In Scandinavian archaeology the traditional understanding has been that the first people to Norway came from the south. They came through Denmark or over the North Sea at least 11,500 years ago and colonized the whole coast of Norway.
New findings on habitations and new interpretations of old findings give clear indications that 1500 years after the first immigration, there was a new period of strong influence from the outside, this time from the East.
The impulses from the East at first influenced Finnmark and later large parts of Scandinavia, according to a team of scientists from Finland, Norway, Sweden, Denmark and Germany. The results of their research were published in the journal Norwegian Archeaeological Review, NRK writes.
The first discoveries were made in Finland, not far from the border to Norway. In the period 8500-8100 B.C. people there used methods to make weapons and tools only known from archeological findings in southern Finland, Russia and other parts of the eastern Baltic area. The methods are known from the Onega Sea area and in the upper parts of the rivers Volga and Oka in today’s Russia.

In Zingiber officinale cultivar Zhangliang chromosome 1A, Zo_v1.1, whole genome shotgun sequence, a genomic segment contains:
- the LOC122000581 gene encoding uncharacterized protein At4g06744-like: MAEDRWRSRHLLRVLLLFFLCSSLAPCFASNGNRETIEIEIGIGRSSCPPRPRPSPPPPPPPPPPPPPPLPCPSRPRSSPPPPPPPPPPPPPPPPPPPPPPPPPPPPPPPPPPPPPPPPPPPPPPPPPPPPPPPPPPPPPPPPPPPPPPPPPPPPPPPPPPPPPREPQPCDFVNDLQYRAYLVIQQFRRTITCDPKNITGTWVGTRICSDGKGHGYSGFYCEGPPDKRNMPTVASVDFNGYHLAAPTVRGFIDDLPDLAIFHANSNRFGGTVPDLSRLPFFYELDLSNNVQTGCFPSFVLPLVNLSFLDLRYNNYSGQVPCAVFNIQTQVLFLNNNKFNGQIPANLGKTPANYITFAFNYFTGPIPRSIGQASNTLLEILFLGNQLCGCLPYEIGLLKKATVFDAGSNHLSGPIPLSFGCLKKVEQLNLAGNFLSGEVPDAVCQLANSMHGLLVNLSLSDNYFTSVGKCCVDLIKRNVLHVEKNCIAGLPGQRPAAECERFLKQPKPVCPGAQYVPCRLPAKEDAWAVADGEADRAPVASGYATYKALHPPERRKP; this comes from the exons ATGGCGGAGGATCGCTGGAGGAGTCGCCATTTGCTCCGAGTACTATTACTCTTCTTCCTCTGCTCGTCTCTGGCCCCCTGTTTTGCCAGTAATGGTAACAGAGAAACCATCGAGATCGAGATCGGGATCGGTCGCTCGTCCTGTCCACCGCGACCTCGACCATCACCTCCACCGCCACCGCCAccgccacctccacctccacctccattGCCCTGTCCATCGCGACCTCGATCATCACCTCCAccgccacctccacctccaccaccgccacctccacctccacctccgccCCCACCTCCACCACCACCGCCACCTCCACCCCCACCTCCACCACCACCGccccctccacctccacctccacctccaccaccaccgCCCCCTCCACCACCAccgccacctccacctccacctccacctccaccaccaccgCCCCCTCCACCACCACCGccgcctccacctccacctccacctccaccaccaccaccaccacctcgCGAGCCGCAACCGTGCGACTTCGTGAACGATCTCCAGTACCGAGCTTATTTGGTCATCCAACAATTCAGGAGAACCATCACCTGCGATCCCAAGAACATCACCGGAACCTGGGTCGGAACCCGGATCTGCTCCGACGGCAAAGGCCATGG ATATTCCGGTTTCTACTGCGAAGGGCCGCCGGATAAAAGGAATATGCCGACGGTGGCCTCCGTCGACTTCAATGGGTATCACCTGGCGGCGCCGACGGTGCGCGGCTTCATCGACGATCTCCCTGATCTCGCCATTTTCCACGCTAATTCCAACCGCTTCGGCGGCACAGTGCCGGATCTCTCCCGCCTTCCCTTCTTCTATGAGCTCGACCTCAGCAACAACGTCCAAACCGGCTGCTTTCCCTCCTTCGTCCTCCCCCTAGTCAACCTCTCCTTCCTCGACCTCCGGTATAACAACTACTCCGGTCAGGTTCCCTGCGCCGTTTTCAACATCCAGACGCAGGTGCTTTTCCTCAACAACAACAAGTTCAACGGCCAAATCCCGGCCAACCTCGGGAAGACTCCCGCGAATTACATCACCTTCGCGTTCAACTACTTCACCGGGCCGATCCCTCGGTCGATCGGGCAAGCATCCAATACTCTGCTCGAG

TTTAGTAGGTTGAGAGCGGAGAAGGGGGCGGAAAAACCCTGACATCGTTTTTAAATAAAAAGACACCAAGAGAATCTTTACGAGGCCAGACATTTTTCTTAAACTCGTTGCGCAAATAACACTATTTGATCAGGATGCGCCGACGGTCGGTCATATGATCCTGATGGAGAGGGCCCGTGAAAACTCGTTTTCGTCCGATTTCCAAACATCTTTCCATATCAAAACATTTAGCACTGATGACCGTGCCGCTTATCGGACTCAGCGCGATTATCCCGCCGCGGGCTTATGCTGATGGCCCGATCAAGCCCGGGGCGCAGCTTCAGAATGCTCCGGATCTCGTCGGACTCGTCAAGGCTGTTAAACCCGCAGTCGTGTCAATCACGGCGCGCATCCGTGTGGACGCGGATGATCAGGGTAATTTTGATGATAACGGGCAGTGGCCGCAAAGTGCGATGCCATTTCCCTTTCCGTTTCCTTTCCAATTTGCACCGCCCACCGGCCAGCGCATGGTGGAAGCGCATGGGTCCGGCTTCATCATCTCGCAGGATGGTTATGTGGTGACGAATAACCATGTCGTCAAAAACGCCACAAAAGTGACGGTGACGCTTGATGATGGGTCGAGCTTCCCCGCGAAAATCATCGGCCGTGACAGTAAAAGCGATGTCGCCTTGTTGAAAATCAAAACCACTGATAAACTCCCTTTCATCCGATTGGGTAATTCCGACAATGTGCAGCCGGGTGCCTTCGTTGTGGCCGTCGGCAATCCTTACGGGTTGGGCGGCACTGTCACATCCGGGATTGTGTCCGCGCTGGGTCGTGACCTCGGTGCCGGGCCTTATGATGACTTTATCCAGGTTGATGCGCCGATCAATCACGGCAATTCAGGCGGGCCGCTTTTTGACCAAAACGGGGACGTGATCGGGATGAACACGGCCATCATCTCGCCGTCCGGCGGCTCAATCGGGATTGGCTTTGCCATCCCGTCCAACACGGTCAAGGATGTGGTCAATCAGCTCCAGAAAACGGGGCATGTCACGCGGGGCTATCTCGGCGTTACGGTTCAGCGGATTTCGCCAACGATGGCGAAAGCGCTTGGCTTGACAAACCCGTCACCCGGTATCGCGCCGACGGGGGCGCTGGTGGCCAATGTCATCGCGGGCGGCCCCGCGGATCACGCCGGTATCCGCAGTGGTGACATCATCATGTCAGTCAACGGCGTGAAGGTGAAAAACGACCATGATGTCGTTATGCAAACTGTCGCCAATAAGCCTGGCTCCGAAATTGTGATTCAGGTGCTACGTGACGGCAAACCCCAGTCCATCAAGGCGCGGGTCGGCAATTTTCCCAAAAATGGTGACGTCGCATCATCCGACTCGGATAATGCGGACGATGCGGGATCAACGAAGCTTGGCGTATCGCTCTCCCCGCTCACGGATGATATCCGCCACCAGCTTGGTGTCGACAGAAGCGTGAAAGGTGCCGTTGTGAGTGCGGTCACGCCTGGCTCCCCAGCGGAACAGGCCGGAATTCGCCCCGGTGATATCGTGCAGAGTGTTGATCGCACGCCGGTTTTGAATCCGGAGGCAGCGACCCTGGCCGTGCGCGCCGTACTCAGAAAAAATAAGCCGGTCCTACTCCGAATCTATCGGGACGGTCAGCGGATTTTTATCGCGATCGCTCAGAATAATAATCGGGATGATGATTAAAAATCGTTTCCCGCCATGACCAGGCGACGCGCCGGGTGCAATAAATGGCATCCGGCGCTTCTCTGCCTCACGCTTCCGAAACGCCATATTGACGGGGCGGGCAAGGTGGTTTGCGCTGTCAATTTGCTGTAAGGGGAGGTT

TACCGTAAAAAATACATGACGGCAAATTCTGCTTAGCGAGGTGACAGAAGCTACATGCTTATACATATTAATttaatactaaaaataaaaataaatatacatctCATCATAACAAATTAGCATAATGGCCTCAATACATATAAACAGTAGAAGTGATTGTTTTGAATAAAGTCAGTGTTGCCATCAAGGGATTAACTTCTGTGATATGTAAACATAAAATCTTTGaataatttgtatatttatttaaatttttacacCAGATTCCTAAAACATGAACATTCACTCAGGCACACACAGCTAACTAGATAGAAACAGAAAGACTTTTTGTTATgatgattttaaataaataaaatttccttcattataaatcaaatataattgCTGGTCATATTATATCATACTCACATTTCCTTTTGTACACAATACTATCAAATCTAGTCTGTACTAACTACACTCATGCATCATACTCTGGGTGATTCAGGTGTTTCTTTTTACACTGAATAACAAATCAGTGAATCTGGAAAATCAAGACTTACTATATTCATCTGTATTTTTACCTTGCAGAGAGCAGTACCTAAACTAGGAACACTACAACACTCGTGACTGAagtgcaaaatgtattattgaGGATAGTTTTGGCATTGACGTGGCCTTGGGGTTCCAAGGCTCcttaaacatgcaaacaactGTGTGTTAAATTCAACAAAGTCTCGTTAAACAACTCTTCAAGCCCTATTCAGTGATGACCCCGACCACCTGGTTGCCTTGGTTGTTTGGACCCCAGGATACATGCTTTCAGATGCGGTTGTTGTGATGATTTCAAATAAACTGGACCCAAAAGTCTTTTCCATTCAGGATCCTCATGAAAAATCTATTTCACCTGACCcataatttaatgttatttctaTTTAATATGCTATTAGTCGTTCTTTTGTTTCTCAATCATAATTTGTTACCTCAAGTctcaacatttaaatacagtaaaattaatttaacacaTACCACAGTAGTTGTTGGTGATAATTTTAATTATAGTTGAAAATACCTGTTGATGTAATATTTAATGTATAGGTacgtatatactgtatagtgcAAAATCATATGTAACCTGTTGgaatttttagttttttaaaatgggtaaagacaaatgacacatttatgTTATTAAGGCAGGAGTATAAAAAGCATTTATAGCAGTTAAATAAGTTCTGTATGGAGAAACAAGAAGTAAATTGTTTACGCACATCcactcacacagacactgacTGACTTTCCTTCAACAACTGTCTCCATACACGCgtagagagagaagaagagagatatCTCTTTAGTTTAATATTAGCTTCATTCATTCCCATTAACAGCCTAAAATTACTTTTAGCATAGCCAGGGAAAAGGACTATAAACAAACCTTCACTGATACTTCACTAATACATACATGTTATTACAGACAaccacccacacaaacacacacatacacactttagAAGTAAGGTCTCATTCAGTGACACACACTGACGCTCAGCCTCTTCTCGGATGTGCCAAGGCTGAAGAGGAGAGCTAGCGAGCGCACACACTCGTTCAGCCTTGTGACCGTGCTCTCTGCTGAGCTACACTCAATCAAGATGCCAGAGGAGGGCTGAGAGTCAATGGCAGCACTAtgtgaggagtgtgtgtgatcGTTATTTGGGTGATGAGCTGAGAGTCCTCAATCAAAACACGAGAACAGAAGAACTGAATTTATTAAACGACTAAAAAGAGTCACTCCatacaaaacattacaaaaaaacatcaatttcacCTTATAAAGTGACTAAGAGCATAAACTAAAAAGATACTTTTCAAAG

The same methods for making weapons and tools were also found to have been used in Varangerfjorden in Finnmark. From there the eastern knowledge spread along the coast to southern Norway and into southern Sweden.
According to Professor Håkon Glørstad at the University of Oslo the new technology from the East made its impression on Scandinavia through thousands of years and was used in different versions up to about 6000 years ago.
August 9th, the Barents Region celebrated the UN International Day of the World’s Indigenous Peoples. The day was commemorated in several parts of the region, including Karasjok in Northern Norway and Teriberka in Northwestern Russia.
Sports in the Barents region have joined forces and established Barents Games. This weekend athletes from all over the region met in Oulu to compete in 14 differents sports during the Barents Summer Games. See our slide show from the competitions.
Norwegian business leaders and academics interviewed by Yle’s Swedish-language news service say they are disappointed in the overall level of Swedish language skills among its job applicants from Finland.